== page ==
Residents fighting plans for a wind turbine in Ladock have said they would prefer nuclear power to its greener alternative.
It seems wind turbines have the power to divide a community as residents were split into those for and those against the development.
Heated exchanges flew when Probus Parish Council debated Mark Harvey’s application to site a 46m turbine on his farm at Swallows Court.
The main objections centred on the creation of a cluster of turbines in the area and their cumulative impact on the landscape.
Farmer Michael Lock, who sold Swallows Court after he retired in 1994, said the proposed turbine would loom over his property, with concerns that the noise may cause a nuisance.
Ladock resident Jeremy Sharp told councillors a petition of 94 objectors had been handed to planners.
“There are 11 wind turbine applications within a two-mile radius,” he added. “These cannot be considered on their own. There is strong feeling among local people, who are also concerned by the flicker effect and noise.”
When asked what alternatives he could use, apart from solar panels and wind energy, one resident told Mr Harvey: “We would rather have nuclear power than wind turbines.”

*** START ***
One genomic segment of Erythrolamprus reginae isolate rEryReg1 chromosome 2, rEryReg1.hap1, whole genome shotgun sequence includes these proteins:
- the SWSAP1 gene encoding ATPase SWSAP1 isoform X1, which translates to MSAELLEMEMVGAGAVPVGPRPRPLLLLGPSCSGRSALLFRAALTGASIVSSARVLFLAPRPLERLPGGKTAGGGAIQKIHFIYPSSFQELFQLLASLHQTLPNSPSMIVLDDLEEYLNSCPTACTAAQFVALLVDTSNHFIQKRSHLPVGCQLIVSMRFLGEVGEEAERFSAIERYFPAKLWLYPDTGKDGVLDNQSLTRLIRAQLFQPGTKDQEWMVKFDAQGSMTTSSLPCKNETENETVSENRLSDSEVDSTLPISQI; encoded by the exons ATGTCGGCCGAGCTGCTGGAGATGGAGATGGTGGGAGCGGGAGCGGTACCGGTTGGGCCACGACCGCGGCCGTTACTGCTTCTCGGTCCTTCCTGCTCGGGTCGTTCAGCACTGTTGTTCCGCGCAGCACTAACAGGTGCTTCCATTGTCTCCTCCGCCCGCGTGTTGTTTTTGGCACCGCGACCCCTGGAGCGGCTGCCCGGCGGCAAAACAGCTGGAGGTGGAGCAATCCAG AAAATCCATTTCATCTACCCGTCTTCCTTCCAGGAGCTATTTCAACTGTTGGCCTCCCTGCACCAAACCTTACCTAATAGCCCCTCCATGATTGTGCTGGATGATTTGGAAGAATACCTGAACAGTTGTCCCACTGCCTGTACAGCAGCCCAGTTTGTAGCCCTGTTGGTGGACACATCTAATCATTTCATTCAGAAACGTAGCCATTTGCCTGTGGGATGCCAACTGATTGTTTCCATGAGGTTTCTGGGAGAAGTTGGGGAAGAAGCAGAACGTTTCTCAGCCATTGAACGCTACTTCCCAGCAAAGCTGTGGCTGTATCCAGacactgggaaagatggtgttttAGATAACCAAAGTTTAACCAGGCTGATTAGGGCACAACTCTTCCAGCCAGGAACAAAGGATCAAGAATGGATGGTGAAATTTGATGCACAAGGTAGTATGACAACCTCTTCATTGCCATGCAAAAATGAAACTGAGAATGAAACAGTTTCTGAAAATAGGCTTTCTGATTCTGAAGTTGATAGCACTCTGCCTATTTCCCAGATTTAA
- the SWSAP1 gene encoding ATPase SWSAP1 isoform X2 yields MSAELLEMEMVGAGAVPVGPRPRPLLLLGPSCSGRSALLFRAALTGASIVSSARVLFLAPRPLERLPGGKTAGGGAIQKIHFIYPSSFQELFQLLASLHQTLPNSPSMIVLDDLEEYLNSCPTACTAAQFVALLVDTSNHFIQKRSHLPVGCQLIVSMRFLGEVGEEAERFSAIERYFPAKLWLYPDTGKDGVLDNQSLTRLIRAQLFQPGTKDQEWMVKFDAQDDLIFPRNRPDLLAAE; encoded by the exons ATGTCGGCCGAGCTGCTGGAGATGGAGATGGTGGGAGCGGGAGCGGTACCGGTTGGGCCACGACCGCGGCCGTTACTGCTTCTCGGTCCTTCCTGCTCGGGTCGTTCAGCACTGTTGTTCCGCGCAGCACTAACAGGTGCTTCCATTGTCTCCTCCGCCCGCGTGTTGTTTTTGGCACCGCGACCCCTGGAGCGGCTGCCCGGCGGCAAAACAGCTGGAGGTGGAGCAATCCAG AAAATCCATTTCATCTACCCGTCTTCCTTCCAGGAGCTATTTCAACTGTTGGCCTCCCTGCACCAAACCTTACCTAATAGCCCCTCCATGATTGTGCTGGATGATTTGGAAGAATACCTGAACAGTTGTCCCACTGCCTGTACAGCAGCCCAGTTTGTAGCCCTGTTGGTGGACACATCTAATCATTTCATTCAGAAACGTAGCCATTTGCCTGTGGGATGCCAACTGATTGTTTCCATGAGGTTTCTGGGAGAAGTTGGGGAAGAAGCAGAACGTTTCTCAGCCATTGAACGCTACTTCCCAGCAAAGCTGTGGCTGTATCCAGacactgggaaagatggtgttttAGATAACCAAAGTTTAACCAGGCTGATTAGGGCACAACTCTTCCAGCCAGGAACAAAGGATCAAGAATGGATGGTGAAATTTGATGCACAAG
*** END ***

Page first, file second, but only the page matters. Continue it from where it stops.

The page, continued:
Mr Harvey is investing about £500,000 in installing ground-source heating, solar panels and a wind turbine at his farm.
More than 200 people, including local farmers, signed a petition in support of his application.
He defended his scheme, saying it was not a way of “making a fast buck” but would make his farm more viable as farming subsidies shrink.
After the meeting he told the West Briton: “I can’t afford to farm at the moment, I am leasing the land.
“I knew the wind turbine would be controversial. I am taking a risk, but I want to do my bit and help the Government reach its renewable energy target.
“The turbine is 30 per cent bigger than the one at Treworgans, and will generate 550,000kW per year. There have been a lot of untruths and misinformation about the plans.”
The 2009 Renewable Energy Directive set a target for the UK to achieve 15 per cent of its energy consumption from renewable sources by 2020.
Probus councillor Barry Wilcox said the council was not against renewable energy but there were now “too many wind turbines in the county”.
Members voted unanimously against the proposal and called on Cornwall Council to look at alternatives such as solar panels and wave energy.
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